Five Individuals Who Curate ...


I published a post on Monday that made a case for Twitter as a crowdsourcing tool.

With the right management of Twitter, you can gain a team of brilliant people curating content for you.

To provide a running start with this concept of Twitter crowdsourcing, here are five people who deliver the “goods.”  In short, they consistently capture valuable information that I otherwise would have missed.

1. @Frank_Strong (Frank Strong)

Blog: The Sword and Script

Frank was kind enough to repost my Mom’s video, but this listing is not a quid pro quo. Though steeped in PR (communications director at LexisNexis), he makes a concentrated effort to dig out content that touches all aspects of digital marketing and from sources off the beaten the path, at least from a communications perspective. It’s clear that his curation must pass his own litmus test, “Does this interest me?”

Sample Tweet (Link Source: Portent)

Frank Strong Twitter for  marketing and communications crowdsourcing

2. @Powerfulpoint (Gavin McMahon)

Blog: Make a Powerful Point

If you buy into my thesis that communicators typically come from a word background – which explains their struggle with visual storytelling – Gavin is your man. Starting with storytelling as a whole, his Twitter curation emphasizes the visual dimension. Equally important, there’s an inclusiveness to much of the content that doesn’t require an MFA (though he will periodically point you to a crash course on color). His webinar earlier in the year on creating presentations was one of the best I’ve ever heard on the topic.

Sample Tweet (Link Source: Pacific Standard, The Science of Society)

Gavin McMahon Twitter for marketing and communications crowdsourcing

3. @LeoWid (Leo Widrich)

Blog: Buffer Blog (others contribute)

Don’t exhaust energy trying to guess his age. Just follow the guy. His contributed Lifehacker post on the science behind storytelling should be required reading for business communicators. Leo walks to his trombone player which comes through in a Twitter feed that examines all aspects of business, not just storytelling and communications.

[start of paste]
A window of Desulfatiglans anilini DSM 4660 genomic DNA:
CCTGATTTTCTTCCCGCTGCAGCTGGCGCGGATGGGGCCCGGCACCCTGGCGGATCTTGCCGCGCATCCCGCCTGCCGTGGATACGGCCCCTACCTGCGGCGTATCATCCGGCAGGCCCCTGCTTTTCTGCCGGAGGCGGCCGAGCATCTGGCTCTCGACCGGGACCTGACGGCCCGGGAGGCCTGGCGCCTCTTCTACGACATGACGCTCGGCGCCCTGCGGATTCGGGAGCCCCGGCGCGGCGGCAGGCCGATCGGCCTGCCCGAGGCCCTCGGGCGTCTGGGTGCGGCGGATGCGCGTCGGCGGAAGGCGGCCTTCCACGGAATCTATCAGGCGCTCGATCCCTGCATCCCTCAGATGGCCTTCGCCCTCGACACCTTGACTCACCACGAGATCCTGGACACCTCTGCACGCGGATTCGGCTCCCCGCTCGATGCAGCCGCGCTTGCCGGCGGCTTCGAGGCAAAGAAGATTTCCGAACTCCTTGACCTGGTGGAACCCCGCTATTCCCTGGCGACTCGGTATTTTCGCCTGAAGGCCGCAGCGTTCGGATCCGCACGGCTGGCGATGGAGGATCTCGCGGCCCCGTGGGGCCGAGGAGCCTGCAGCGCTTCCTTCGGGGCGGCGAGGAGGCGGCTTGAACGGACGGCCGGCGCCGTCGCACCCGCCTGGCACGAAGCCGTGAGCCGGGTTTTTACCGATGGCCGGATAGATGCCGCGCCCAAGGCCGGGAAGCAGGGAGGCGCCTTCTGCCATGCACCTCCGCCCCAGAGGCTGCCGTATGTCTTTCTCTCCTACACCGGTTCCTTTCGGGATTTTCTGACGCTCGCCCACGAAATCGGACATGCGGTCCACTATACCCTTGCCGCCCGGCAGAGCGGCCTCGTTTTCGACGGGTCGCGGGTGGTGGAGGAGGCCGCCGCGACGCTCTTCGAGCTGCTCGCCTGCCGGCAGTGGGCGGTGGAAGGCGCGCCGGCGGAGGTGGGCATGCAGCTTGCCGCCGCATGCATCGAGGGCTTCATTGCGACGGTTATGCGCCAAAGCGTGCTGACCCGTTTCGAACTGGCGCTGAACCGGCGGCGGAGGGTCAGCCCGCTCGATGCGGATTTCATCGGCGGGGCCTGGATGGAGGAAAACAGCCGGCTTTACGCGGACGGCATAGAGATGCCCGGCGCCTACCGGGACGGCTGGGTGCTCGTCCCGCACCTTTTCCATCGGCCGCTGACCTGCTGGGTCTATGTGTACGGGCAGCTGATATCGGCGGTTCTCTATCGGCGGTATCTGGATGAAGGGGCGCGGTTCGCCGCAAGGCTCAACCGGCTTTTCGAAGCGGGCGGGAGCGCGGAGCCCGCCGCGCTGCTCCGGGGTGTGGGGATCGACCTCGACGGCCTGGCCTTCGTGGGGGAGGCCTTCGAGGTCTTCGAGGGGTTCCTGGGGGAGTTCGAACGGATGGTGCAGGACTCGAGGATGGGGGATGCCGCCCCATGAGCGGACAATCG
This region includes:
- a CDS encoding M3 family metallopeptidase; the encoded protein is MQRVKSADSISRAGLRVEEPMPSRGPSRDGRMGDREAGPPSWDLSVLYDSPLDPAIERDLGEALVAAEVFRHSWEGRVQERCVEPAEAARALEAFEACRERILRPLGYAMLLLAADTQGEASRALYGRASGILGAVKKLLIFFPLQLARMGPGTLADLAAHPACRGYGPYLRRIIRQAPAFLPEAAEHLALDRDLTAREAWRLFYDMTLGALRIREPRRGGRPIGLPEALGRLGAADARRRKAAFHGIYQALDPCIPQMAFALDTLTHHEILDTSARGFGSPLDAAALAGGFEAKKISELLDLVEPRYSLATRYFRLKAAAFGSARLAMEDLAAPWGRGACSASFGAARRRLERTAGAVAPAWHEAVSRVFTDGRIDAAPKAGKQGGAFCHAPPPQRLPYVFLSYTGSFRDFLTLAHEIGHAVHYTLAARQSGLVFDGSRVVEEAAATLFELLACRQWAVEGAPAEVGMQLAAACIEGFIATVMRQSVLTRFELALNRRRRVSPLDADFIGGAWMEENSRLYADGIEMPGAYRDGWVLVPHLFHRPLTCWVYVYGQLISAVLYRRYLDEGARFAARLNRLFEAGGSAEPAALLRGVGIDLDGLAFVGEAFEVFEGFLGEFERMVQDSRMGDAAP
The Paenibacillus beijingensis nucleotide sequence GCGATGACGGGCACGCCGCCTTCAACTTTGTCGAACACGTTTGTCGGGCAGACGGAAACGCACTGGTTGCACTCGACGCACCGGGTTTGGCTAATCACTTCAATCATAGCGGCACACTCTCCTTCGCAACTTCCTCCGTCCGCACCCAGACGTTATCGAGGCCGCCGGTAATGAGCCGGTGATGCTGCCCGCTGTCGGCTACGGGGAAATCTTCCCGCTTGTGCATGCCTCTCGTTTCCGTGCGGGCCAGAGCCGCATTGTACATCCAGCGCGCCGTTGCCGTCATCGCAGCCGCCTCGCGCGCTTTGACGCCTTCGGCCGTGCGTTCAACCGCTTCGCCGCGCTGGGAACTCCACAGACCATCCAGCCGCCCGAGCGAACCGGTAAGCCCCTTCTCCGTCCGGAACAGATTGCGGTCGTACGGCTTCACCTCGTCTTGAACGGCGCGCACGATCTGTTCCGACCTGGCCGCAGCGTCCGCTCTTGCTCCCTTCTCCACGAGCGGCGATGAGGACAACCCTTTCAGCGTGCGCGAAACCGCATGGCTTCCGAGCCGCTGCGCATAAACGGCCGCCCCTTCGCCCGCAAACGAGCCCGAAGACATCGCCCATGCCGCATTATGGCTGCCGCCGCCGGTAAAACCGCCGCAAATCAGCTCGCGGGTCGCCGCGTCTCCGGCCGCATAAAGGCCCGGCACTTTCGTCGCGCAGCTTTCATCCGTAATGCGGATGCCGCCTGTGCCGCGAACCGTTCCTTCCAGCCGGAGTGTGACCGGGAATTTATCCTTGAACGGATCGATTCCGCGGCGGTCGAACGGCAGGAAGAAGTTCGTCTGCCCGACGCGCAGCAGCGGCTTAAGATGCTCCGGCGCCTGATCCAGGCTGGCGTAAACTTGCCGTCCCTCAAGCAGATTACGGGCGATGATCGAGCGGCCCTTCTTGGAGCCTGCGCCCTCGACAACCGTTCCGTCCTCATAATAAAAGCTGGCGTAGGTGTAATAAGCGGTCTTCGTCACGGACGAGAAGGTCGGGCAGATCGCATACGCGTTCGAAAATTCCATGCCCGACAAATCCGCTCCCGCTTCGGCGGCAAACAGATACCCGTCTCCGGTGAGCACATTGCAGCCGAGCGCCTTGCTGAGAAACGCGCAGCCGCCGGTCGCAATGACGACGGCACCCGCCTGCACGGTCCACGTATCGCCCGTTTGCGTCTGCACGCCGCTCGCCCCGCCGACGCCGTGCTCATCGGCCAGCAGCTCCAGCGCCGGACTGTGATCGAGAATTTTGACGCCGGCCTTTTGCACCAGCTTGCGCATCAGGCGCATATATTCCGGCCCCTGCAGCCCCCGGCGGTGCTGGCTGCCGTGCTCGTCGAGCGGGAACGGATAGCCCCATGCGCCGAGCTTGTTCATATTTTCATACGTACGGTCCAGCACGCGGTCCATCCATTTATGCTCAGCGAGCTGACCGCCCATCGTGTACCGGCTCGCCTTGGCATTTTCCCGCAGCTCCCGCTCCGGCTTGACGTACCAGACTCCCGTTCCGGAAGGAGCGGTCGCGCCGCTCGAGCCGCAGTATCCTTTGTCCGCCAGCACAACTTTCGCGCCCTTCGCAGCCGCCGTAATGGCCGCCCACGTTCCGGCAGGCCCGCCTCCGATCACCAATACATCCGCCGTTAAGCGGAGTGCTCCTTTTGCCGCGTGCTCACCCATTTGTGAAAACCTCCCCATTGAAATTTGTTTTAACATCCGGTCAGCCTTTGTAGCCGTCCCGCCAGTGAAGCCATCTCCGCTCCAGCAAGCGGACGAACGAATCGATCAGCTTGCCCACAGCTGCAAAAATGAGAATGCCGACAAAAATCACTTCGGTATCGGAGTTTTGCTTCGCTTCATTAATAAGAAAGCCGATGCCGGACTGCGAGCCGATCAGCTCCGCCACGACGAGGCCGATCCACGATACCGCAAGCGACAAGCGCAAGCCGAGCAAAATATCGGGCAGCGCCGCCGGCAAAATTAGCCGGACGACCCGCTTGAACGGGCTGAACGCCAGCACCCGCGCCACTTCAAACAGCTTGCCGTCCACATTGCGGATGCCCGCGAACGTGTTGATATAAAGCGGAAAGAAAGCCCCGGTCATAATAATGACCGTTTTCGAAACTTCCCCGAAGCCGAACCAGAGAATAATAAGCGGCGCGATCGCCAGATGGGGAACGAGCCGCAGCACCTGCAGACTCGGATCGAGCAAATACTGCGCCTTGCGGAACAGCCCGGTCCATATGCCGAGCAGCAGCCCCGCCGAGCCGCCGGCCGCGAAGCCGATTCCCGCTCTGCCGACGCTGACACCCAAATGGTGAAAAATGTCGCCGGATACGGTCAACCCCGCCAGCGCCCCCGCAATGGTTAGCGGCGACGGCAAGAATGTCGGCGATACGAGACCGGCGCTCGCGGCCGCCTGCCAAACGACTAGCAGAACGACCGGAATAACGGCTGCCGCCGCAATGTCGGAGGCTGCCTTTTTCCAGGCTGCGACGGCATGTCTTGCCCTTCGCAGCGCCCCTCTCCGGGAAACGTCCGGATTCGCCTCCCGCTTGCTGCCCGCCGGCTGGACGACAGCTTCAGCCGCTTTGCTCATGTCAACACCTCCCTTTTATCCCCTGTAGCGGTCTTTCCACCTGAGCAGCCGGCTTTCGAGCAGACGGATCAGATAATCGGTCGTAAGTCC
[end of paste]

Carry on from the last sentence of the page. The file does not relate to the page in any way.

Sample Tweet (Link Source: PsyBlog)

Leo Wildrich Twitter for marketing and communications crowdsourcing

4. @Kellblog (Dave Kellogg)

I met Dave several years ago. He was CEO of MarkLogic, a company we supported. He fired us, and while I still believe to this day that he missed the root cause on the internal side, I’ve continued to admire his willingness to speak his mind. While his Twitter feed does partly depend on the typical suspects – BusinessInsider, The Wall Street Journal, etc. – it comes with the context of a CEO who has a take. And he does periodically gravitate to communications as demonstrated by his post, “Woe is Media, Lessons from Tidemark’s PR.”

Sample Tweet (Link Source: The Economist)

The Ecomomist re-tweet

5. @thecommsdept (Joe Kelly)

Blog: the comms dept

A European who relocated to China for a gig at Huawei, Joe curates British media properties that Americans should read but don’t: The Telegraph, the BBC, Financial Times and The Guardian. Plus, his Twitter purview includes a look at the China scene which can periodically jar the sensibilities of a Westerner with those “life is better than fiction” moments.

Sample Tweet (Link Source: People’s Daily)

Re-tweet from Joe Kelly


Perhaps you’ve decided that putting out a few missives each day on Twitter is not a good use of time.

And you’re definitely not going to jump into the Twitter fray, much less attempt to engage others.

No problem.

You can still transform Twitter into a valuable crowdsourcing tool by simply tracking the right individuals.

Leave the digging to them.


  • Frank Strong

    The perspective is mutual, Lou. You have a very different take on things than the usual echo chamber. You speak with a candor that very few or your peers among agency CEOs offer.

  • Jeff Domansky

    Great suggestions Lou and I echo your nod to Frank Strong and Leo Widrich as marketing must-follows.

    • hoffman

      Good hearing from you Jeff. Beyond the individuals, the Buffer corporate blog serves as an “exhibit A” on how do thought leadership the right way. The posts prove that even in this age of micro-attention spans, people will read longer pieces if the content deserves it.


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